You have heard it all before:
‘Jesus does not want the church to be a perfect model, satisfied with its own organization and able to defend its good name… Jesus did not live like this, but on a journey, without fearing the upheavals of life.’
Living like Jesus demands the ‘courage of renunciation’ …a willingness to abandon traditions that are dear to us.
Changing and adapting is not about imposing something new, ‘but leaving aside something old.’
‘God often purifies, simplifies, and makes us grow by taking away, not by adding, as we might do.’
‘True faith cleanses from attachments. As a church, we are not called to corporate compromises, but to evangelical enterprise.’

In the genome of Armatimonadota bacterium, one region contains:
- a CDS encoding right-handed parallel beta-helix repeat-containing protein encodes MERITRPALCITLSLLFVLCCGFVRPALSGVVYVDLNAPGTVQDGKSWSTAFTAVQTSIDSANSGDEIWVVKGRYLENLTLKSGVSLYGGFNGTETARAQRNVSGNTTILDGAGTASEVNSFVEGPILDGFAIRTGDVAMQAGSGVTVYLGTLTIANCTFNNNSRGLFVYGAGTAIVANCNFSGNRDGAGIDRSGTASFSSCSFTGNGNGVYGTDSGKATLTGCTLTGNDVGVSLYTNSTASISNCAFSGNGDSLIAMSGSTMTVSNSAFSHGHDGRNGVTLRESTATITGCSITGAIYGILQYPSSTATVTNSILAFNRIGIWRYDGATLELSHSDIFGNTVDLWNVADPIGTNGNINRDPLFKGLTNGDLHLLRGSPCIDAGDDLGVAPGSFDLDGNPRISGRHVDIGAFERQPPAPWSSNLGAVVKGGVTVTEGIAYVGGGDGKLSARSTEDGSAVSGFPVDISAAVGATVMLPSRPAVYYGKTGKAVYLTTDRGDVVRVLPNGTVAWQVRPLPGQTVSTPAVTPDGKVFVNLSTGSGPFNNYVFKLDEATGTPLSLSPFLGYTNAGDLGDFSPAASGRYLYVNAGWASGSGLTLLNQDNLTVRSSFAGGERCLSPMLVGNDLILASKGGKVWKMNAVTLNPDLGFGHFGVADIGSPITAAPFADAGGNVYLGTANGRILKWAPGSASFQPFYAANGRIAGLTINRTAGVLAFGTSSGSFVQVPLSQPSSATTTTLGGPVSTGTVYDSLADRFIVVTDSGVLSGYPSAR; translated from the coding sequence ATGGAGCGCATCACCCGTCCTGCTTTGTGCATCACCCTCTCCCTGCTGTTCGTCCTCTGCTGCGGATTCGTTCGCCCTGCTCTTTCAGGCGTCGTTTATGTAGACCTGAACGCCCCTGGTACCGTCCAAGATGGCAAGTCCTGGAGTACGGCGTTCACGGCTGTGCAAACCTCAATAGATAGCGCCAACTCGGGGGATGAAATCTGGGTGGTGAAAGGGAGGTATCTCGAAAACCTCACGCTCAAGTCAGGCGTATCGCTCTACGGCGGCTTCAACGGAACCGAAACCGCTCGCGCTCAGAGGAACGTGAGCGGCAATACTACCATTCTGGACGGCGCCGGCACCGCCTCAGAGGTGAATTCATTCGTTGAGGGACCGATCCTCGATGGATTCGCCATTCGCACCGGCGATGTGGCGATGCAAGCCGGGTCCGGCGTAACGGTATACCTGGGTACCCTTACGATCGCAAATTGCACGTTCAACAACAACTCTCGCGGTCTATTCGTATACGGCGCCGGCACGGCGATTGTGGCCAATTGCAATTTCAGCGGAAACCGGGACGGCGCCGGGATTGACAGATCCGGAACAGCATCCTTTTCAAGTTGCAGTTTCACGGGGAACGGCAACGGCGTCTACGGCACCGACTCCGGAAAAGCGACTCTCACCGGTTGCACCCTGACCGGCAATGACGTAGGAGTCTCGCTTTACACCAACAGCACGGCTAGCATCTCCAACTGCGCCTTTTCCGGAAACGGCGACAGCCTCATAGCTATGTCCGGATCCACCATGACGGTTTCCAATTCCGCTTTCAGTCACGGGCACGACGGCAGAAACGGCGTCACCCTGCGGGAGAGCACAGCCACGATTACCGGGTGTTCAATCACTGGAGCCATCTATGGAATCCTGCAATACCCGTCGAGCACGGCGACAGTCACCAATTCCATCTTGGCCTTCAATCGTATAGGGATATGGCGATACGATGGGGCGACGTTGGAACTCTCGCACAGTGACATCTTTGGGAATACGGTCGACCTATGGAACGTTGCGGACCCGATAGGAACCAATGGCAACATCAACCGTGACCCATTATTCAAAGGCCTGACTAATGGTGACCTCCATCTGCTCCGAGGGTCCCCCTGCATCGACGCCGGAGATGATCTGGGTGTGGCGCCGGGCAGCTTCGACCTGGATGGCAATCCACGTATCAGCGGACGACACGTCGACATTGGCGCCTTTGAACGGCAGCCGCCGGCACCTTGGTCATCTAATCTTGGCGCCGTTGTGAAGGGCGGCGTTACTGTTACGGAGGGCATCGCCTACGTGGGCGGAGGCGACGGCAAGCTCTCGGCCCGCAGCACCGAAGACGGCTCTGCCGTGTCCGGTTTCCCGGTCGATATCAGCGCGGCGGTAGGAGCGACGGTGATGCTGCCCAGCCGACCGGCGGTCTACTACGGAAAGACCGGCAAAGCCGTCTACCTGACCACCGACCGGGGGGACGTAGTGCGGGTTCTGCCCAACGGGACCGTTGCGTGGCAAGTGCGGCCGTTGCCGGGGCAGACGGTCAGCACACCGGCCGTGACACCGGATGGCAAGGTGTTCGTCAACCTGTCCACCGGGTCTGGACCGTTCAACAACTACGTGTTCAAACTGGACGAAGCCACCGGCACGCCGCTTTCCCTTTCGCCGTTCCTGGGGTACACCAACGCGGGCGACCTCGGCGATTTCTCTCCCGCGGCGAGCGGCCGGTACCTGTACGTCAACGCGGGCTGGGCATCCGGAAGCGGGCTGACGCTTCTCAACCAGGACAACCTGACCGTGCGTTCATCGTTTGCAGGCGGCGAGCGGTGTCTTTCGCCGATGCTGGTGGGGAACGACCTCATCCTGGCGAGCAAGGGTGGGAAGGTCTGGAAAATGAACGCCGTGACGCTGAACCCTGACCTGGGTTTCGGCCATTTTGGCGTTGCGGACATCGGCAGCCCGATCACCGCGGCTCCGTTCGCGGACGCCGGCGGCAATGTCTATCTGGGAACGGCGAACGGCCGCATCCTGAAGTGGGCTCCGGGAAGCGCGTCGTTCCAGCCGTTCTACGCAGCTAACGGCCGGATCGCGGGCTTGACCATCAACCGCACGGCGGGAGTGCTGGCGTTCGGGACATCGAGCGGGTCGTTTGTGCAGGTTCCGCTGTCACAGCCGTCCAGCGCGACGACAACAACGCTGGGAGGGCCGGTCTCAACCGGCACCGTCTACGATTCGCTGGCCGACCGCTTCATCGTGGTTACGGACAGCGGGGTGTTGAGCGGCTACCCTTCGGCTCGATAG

These are words of Pope Francis, in a recent address to the 21st general assembly of Caritas Internationalis, the Church’s global charitable outreach. These words have a name. They are called Protestantism.
But this is not the old Protestantism of Luther and Calvin, robust and forthright; but the soft-edged protestations of liberal Anglicans. One can almost hear the emollient episcopal murmurings peculiar to the tribe. But setting aside the verbiage, and the imprecise generalities, what – you will ask – is Francis up to?
The smart money is on the proposition that this was a softening-up exercise before the projected Amazonian synod, and the oft-canvassed abandonment of clerical celibacy. They are probably writing the post-Synodal Exhortation now…